Based on Thierry Jonque's novel "Tarantula," Pedro Almodóvar's "The Skin I Live In" is a medical revenge thriller about genre identity. It's also a meandering, tonally confused work. Teaming with Antonio Banderas for the first time in two decades and working with genre elements he hasn't touched in nearly as long, the Spanish auteur has a good time with outrageous plot twists and offbeat sexual intrigue. However, Almodóvar appears unmotivated to even try holding it all together. Instead, he lets the mess pile up and enjoys it.
Likewise, Banderas clearly relishes the opportunity to play a dark antihero after years of less inspired roles. Playing crazed plastic surgeon Robert Ledgard, the actor brings an unlikely swagger to the mad scientist mold and makes it work. Ledgard takes a strong interest in transgenic therapy and uses pig genes to create impenetrable human skin, much to the chagrin of his peers. (Legard's rebuttal: "We interfere with everything around us.")
However, Almodovar quickly interferes with this man-playing-god premise by dawdling in the mystery of the strange woman the doctor keeps captive in his home. That would be the solemn Vera (Elena Anaya), whose skin stays in top-notch shape thanks to the doctor's care. Rounding out the main cast, Ledgard is assisted in keeping Vera in check by his housemaid Marilia (Maris Paredes), whose history with Ledgard goes back to his childhood.
The precise relationship between these characters is the movie's greatest conceit. While Almodóvar takes a long time revealing the mystery, the outcome doesn't justify the build-up. Hitchcock would have turned this material into a credible thriller and Cronenberg might emphasize its visceral qualities, but Almodóvar never brings any single ingredient into focus. With the exception of the white face mask that Banderas forces on Vera while making her go through a major physical transition, "Skin" lacks the sensationalistic imagery one might expect from Almodóvar. Cinematographer José Luis Alcaine keeps the images loud and expressionistic, but there's not much to look at.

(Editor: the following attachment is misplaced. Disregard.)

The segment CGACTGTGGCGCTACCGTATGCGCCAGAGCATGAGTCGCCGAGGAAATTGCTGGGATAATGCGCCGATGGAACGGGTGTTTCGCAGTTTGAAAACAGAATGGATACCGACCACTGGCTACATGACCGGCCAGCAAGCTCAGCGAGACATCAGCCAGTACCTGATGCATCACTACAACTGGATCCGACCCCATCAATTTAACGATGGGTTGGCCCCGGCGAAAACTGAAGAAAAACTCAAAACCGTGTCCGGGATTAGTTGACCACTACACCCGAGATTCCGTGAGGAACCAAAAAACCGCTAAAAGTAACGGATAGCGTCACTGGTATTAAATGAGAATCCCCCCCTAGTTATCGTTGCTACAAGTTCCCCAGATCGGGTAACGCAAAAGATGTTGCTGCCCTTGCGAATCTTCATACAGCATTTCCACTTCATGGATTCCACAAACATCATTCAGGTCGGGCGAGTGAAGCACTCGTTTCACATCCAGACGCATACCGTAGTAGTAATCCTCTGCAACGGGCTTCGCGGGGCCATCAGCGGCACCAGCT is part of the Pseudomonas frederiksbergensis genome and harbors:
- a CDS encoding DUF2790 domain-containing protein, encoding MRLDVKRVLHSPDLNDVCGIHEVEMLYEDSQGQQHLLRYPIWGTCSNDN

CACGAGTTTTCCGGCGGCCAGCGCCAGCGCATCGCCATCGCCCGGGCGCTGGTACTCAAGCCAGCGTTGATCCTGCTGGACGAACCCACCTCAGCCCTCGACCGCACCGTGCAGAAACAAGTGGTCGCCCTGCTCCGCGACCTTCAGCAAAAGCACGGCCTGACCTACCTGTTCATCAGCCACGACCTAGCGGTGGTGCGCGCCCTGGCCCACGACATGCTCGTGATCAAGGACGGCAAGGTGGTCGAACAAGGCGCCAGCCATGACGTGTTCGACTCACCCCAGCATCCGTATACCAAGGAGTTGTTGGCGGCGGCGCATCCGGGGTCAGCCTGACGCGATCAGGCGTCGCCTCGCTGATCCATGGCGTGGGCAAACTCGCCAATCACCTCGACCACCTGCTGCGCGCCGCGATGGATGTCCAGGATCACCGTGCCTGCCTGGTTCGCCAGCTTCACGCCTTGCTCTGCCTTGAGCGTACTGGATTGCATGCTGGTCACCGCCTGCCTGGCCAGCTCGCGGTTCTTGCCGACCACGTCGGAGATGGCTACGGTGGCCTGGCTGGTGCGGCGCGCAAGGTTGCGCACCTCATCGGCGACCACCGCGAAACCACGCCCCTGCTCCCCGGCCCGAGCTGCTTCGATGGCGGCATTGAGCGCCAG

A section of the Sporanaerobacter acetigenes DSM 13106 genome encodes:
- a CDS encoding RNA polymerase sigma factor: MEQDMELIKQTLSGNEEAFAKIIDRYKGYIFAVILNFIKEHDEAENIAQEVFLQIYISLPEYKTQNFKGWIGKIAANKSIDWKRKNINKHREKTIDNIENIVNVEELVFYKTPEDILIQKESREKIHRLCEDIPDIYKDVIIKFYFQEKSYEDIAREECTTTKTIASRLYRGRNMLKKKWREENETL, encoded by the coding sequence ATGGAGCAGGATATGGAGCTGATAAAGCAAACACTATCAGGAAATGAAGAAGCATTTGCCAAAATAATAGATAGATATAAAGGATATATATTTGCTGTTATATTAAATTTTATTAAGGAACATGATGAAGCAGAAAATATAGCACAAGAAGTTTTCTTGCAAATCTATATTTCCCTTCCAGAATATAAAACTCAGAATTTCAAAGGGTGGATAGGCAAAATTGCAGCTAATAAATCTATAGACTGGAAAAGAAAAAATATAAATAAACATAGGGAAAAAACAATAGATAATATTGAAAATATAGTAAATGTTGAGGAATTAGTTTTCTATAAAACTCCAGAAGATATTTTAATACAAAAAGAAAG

Still, the director does string together a strangely appealing atmosphere. It's one that will be familiar to his fans for its extreme melodramatic overstatement and surrealistic twists brought to life with intentionally ludicrous delivery. The plot begins in 2012, flashes back six years and then informs us with a casual title card that we're "back in the present." Echoing his early days (I was reminded at times of "Matador," a far superior Banderas collaboration), Almodóvar creates the lingering possibility that anything can happen, with no character's life being sacred enough to survive the next scene.
The origin story that informs the doctor's epidermal obsession -- his wife committed suicide after burning her face in an accident -- makes it clear he's capable of anything. Vera, however, is not merely a damsel in distress; the act that led Ledgard to make her into his guinea pig almost justifies his deranged behavior. Almodóvar takes this material in several directions, sometimes toying with horror pastiche, and occasionally simply ramping up the suspense. The result is an inventive set-up that wanders around, as if Almodóvar just wanted the opportunity to move away from the dramatic turf where he has resided of late. If nothing else, "Skin" illustrates that a throwback doesn't necessarily equate with a return to form.
HOW WILL IT PLAY? Set for U.S. distribution through Sony Pictures Classics, "Skin" should do solid business in limited release on the basis of the director's art-house cred and Banderas' celebrity appeal.
criticWIRE grade: B-